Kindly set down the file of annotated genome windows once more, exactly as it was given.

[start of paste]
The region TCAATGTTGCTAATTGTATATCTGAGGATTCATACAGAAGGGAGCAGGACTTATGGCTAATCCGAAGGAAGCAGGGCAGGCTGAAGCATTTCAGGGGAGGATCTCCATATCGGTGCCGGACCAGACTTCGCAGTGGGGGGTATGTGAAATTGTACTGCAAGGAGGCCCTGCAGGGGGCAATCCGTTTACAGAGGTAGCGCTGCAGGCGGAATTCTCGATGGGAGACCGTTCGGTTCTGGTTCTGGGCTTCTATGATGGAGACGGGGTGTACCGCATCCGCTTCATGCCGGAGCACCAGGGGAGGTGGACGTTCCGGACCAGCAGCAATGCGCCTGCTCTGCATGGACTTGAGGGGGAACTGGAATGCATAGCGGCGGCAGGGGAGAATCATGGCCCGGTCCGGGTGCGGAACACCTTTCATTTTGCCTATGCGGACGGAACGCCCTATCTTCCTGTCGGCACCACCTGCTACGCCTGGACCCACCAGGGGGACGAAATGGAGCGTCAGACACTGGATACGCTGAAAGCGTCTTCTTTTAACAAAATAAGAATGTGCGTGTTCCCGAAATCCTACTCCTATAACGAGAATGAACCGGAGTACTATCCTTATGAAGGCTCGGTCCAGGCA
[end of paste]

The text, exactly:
The region TCAATGTTGCTAATTGTATATCTGAGGATTCATACAGAAGGGAGCAGGACTTATGGCTAATCCGAAGGAAGCAGGGCAGGCTGAAGCATTTCAGGGGAGGATCTCCATATCGGTGCCGGACCAGACTTCGCAGTGGGGGGTATGTGAAATTGTACTGCAAGGAGGCCCTGCAGGGGGCAATCCGTTTACAGAGGTAGCGCTGCAGGCGGAATTCTCGATGGGAGACCGTTCGGTTCTGGTTCTGGGCTTCTATGATGGAGACGGGGTGTACCGCATCCGCTTCATGCCGGAGCACCAGGGGAGGTGGACGTTCCGGACCAGCAGCAATGCGCCTGCTCTGCATGGACTTGAGGGGGAACTGGAATGCATAGCGGCGGCAGGGGAGAATCATGGCCCGGTCCGGGTGCGGAACACCTTTCATTTTGCCTATGCGGACGGAACGCCCTATCTTCCTGTCGGCACCACCTGCTACGCCTGGACCCACCAGGGGGACGAAATGGAGCGTCAGACACTGGATACGCTGAAAGCGTCTTCTTTTAACAAAATAAGAATGTGCGTGTTCCCGAAATCCTACTCCTATAACGAGAATGAACCGGAGTACTATCCTTATGAAGGCTCGGTCCAGGCA